Here are three things we are doing for PMU — or Premarin — horses right now:
1. Lobbying the FDA with the help of a specialist firm to return the word “equine” on all Premarin type drugs so it reads “conjugated equine estrogens” the way it did, and should*.
2. Working in China with a massive social media campaign warning women against the dangers of the Premarin family of drugs. This is where most of the horses are and where the largest volume of Premarin type drugs are being used.
3. Leafleting across the U.S. at women’s hospitals and clinics warning women about the dangers of the Premarin family of drugs and educating them on alternatives (expanding into Canada with your help).
This work is informative and necessary, and potentially life saving for women and the mares and foals used to make the drug then cast off.
While the reasons given are many and varied for Canadian slaughter plants rejecting U.S. horses last Friday that came suddenly and with no warning, today the road to slaughter re-opened.
Clearly the slaughter of U.S. horses for human consumption will continue in Canada and Mexico where thousands are killed for their meat each week. On average, 60% to 70% of Canada’s overall kills to provide horse meat for overseas palates are U.S horses.
Perhaps it is now becoming clearer to more people in the U.S. that although horse slaughter is not taking place on home soil, their country is a major player in the thriving N. American horse slaughter industry.
What did we learn?
Alarmingly, through our own contact with employees at Bouvry’s because of recent events in Canada, they tell us without reservation that they believe horse slaughter will return to U.S. soil next year and this will be accomplished by Claude Bouvry himself. So instead of reining in the sale of toxic horse meat to European countries, the N. American horse slaughter industry intends to supply even more of it, using additional thousands of U.S. horses a week to do so.
Where is enforcement of EC regulations?
If the European Commission (EC) were serious about food safety, it would not be willing partners with N. American horse slaughter plants such as Bouvry’s in potentially poisoning its citizenry with toxic horse meat. Instead, the EC appears content to be lax with its policy of excluding horses who have received banned drugs such as the widely used phenylbutazone (bute) and clenbuterol from the human food chain.
The EC fail to implementing its food safety regulations in the case of N. American horse meat by allowing horse slaughter plants to set their owns terms on how they comply with its regulations.
In 2009, the Int’l Fund for Horses began lobbying the EC calling on them to bar N. American and Australian horse meat from entering its member countries citing its regulation that clearly states any horse who has received bute (for example) in their lifetime are banned outright from entering the human food chain.
What followed first was the EC recommendation of a 6-month quarantine of U.S. horses before allowing them entry to Canada or Mexico for slaughter for human consumption. However, Canadian slaughterhouses reacted quickly and the Canadian Food Inspection Agency (CFIA) successfully sold the idea of the failed Equine Information Document (EID) which would supposedly contain a slaughter horse’s full medication history. We see the results of this. EID’s are forged or non-existent. Canadian horse meat is testing positive for bute. EU-regulated plants in Mexico were cited with numerous violations, some shut down until they came into compliance.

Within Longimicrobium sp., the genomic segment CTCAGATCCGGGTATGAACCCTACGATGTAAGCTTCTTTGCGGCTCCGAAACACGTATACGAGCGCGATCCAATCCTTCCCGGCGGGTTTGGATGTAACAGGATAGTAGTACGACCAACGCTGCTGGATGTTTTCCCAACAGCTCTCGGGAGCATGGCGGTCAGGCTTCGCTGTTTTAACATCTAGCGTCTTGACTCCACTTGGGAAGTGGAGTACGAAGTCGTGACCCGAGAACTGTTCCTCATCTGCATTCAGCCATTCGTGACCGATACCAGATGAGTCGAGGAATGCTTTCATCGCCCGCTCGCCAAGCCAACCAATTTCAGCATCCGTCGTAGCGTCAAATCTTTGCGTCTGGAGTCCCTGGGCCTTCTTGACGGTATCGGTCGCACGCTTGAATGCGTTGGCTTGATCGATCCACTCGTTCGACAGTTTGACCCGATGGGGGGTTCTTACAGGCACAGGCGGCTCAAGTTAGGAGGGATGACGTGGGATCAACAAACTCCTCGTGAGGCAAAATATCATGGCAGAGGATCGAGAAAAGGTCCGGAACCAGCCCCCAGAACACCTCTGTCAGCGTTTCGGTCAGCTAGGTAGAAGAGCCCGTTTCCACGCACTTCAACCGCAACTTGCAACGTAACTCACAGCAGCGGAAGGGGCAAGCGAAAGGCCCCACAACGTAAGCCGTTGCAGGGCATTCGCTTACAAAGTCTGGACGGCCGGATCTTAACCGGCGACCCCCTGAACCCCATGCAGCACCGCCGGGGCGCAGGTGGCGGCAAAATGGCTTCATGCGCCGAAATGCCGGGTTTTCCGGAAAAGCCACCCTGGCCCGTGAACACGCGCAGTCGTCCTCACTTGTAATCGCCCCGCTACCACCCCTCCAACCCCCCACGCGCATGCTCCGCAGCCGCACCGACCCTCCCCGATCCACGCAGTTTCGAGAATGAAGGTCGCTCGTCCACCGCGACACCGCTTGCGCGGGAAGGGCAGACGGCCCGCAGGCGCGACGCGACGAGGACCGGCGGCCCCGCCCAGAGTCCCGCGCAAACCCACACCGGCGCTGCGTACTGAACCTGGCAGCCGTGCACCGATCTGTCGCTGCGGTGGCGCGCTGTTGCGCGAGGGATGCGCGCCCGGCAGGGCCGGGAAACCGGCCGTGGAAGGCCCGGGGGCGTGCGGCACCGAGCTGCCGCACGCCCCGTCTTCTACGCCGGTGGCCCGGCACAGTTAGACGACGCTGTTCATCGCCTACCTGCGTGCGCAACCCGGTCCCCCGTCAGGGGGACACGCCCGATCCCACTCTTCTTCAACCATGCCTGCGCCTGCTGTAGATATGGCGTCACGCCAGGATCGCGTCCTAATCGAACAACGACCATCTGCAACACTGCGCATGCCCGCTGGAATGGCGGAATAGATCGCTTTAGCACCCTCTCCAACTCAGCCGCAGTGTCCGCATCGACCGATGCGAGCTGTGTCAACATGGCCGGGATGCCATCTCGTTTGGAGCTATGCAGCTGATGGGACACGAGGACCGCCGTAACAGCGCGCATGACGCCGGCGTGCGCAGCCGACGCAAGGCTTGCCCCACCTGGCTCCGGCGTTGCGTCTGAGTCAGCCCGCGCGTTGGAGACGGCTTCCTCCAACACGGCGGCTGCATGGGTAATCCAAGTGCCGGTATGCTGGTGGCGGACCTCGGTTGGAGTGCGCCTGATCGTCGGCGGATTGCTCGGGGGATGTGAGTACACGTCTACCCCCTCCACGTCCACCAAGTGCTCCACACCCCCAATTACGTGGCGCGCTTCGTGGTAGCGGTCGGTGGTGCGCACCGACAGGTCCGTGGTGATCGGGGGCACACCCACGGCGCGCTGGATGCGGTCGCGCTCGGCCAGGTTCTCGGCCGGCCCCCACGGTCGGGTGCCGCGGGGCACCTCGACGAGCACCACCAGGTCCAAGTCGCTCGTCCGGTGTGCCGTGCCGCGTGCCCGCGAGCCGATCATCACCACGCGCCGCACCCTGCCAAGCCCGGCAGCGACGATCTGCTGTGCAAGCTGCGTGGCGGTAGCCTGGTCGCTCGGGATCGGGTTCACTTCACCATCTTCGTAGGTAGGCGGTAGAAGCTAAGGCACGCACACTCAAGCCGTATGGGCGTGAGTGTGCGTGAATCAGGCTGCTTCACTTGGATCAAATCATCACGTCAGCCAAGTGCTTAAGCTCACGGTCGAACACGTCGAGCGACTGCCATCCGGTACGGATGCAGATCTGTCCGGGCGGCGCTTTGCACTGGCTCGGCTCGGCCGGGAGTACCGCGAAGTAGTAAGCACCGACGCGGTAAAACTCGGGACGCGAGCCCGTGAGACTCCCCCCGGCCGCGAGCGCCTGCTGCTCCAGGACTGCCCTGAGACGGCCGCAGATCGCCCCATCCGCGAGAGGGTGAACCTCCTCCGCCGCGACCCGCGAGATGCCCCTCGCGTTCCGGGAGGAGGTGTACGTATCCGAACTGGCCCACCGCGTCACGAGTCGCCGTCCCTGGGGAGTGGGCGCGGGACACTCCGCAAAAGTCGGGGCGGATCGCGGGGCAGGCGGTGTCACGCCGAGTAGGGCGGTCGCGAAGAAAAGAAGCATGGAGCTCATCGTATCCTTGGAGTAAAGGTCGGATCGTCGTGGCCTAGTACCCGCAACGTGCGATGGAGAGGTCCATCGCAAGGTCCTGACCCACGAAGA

Although the new proposed passport system the EC intends to put into effect in 2013 may on the surface appear to be an improvement over the CFIA’s impotent EID system, again compliance relies on the honor system. There is no honor in horse slaughter.
Additionally, U.S. horse breeders and owners are under no obligation to comply with EC mandates. Horses are not traditional food animals and not regulated as such in the U.S. Why should they bear the burden of proof considering their horse’s history considering fewer than 1% of an estimated 10 million horses in the U.S. reportedly go to slaughter for human consumption.
Americans hate horse slaughter.
Notwithstanding the above, sending horses to slaughter for any reason is unconscionable, inhumane and a gross betrayal of an animal who are highly valued members of American society. This sentiment is supported repeatedly whenever a professional poll or public survey is taken on the subject of killing horses for their meat both in the U.S. and Canada. The Facebook page called “We are the 80%” shows how high the number of people against horse slaughter typically is.
Through all of this, the quote that replays in my head is this one: “Just because there is a demand for horse meat does not mean we should or must supply it.” Knowing what we do, it is also highly irresponsible and lacking in integrity to do so.
How to stop it?
If looking to ban horse slaughter legislatively, we can only hope that the upcoming elections may have some impact in increasing the odds in favor of getting a law into place banning it across the nation.
We did not endorse either Presidential candidate last year and the outcome has demonstrated how right we were. We are not endorsing one this year either.
Insofar as runners for Congressional seats, please check their animal welfare record. There is a wealth of information online. If unsatisfied and you want more information, please consult the candidate’s local election office directly and ask them where they stand on the issue of horse slaughter. Take the same action at the State level if your local Representative, Assemblyman or Senator are in a battle for their seats.